Macque Choux, A Visit To Bedner's Farm And A New Puppy!
Spring is finally here!
I mean that literally and metaphorically. It’s been a rough year, ya’ll.
Dare I say things are finally looking up? In our neck of the woods, we are anticipating Laura and Kenton’s new baby, due on her big sister’s birthday in July.
Laura and Kenton have also acquired a new family member. Meet Veronica (Ronnie for short.). She is a four-month old snorting and snoring bundle of fun.
Kenton has been busy training and housebreaking Ronnie, while I’m still struggling to housebreak Remy and Rory. The past few weeks have seen an explosive red nail polish spill on my kitchen wall, the side of my bed stickered with itty, bitty, impossible to remove stickers. There is a broken crane statue, which no one will take responsibility for, as well as a hole dug into the seat of my stationary bike. No one will claim that either, much less explain how they managed to dig. a. hole. in. my. seat.
I could go on, I’m sure, but as my friend, Joe, would have said, “Where’s the payoff?”
For you, dear reader, I hope that sharing this made you appreciate that kids are tearing up my house instead of yours.
The payoff for me, I hope, is that one day Remy and Rory will read this and be gentle with me in my old age. Perhaps bring me an ice-cream when the doctors have forbidden it. Sam, I’m talking to you, too, here.
Sam is responsible for carving his name into my dining room table, burning my new kitchen table with a hookah, smashing a hole in the wall carrying the ping pong table down the stairs during an illicit house party…
I may not be crazy about the damage to my stuff, but at the end of the day, it’s just stuff. As Max has quoted one of his favorite monastery’s abbots, “It was already broken.”
Part of the reason, I think, for the kids’ tendency to break things or cause chaos is boredom. The pandemic has kept us from doing so many things during the past year. Thankfully, the we and the world are adjusting and we're able to go out and enjoy things again.
A few weeks ago, we were fortunate to take Remy and Rory strawberry picking. Laura’s awesome neighbors, Becky and Laura, visited a u-pick in Boynton Beach. They shared some of the ripe, juicy berries with the neighbors, and I got an excited call from Laura.
When Laura was growing up, we visited a local u-pick called Battens many, many times. We loved it so much, in fact, that we made it a family affair. My mother in-law, Dorothy, sister in-law, Abbe, and nieces Shiri and Talia were thrilled to visit as well.
We were all saddened to see Batten’s sold years ago. I’m sure Bedner’s has been around for a long time, but this was the first we had heard of it.
Besides the fun we had picking our own berries, the girls and I had a blast shopping in Bedner’s farmer’s market.
The fruits and vegetables were ripe, plentiful and reasonably priced. We drove home with an abundance of gorgeous tomatoes, herbs, strawberries, Spring onions and fresh corn.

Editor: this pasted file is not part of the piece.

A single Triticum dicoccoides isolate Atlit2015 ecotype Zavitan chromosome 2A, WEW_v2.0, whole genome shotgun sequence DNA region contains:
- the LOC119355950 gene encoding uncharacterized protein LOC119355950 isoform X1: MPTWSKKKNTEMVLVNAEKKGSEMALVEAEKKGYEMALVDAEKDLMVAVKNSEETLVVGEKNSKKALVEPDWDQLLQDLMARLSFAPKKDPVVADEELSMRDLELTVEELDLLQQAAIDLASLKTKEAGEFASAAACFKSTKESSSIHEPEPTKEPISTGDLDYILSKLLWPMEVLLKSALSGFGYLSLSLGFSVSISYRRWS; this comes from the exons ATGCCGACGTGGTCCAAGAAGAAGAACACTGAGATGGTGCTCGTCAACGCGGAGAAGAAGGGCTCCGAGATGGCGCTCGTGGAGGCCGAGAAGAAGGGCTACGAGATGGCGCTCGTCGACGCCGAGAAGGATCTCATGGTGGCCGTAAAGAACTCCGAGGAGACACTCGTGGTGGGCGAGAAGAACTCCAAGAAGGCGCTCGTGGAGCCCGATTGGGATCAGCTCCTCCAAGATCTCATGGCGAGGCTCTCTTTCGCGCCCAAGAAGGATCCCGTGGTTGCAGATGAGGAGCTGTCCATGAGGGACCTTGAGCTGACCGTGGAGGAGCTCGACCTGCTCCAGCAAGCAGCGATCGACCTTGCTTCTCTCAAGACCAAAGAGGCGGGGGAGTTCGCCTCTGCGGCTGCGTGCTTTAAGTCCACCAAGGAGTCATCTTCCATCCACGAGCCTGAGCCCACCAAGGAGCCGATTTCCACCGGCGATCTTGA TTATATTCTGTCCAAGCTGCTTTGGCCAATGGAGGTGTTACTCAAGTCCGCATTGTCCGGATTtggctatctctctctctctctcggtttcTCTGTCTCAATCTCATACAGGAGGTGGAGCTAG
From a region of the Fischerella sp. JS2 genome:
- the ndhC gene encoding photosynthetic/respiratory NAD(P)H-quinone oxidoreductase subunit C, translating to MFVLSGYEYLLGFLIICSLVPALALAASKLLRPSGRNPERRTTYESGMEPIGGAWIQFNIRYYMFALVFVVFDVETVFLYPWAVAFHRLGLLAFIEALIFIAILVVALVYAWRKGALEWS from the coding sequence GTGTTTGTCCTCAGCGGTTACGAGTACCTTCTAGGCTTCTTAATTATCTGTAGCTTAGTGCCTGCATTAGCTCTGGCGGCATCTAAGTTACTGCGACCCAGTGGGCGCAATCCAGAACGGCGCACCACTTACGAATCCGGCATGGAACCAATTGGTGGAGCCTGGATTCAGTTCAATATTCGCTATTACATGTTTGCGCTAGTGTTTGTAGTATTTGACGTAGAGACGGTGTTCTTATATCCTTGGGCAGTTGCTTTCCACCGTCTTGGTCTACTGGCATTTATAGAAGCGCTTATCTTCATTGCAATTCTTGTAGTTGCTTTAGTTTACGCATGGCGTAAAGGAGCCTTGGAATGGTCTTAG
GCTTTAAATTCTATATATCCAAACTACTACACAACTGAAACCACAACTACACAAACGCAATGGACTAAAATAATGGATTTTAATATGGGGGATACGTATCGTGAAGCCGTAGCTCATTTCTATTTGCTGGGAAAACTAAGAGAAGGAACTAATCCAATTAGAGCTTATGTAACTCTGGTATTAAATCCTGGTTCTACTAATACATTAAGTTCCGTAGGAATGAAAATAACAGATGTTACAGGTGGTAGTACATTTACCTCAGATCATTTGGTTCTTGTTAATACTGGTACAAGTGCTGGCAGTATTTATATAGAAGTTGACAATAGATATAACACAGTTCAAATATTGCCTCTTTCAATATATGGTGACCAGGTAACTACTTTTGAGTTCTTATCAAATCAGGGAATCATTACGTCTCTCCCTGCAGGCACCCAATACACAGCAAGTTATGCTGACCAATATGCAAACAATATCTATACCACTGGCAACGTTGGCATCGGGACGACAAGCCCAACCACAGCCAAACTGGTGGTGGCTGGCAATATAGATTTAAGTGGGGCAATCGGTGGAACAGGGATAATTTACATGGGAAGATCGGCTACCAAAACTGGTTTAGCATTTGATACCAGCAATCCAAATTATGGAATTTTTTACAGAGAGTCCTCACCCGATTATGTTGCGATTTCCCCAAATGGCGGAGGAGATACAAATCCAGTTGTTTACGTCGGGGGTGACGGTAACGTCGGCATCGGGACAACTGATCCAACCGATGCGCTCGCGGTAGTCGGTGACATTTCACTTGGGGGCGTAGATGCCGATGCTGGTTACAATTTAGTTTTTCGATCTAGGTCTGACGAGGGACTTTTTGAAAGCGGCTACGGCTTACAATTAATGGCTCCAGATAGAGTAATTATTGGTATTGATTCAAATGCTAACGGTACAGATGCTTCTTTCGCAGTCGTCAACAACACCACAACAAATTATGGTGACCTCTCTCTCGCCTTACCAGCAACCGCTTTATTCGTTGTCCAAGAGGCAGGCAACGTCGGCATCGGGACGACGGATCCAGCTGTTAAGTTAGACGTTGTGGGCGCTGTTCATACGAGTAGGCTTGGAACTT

Fresh corn! While I love nothing better than a barely boiled cob sprinkled with some salt, Sam isn’t a fan. For him, the corn needs to be cut from the cob. Since tomatoes, onions and fresh herbs were part of my haul, I could think of only one thing: Macque choux.
Macque choux, pronounced “mock shoe,” is a Cajun dish that I had never heard of until I was an adult. A combination of tomatoes, corn and onions, there are many versions of macque choux out there.
Some call for sautéing bacon, then using the drippings to fry up your corn and tomatoes. Other recipes enrich the dish with heavy cream. I’ve even seen a version that uses fresh okra.
My macque choux changes with my mood. To me, the freshness of the ingredients is what’s most important. Heavy cream, I think, is an unnecessary addition. I’d prefer to scrape the corn cob to release all of the corn’s “milk”. It’s all about that gorgeous corn.
Not to mention the stunning spring onions, vibrant cilantro and ripe tomatoes I picked up from Bedner’s.
Cilantro is not an herb I’ve ever seen in a macque choux recipe. But we love cilantro in my house – so I threw it in. Macque choux is a forgiving dish. I vote for including whatever sounds good to you.
You can serve it alone, as a side dish, or over rice or farro as a main course. Add some cayenne if you want to spice it up. Be creative and have fun with it. For dessert, soak some strawberries in a little Chambord and sugar. Simple, elegant and the epitome of Spring.
2 tablespoons butter, browned
1 spring onion, diced
4 ears of fresh corn, cut from the cob
2 ripe tomatoes, diced
A handful of cilantro or parsley, chopped
Salt and pepper to taste
Brown butter in a large pan on medium high heat. Add onions and sauté until translucent, a couple of minutes. Add corn and tomatoes. Sauté for another couple of minutes. Add cilantro or parsley, salt and pepper. Taste and adjust seasoning.
Serves 8 as a side dish.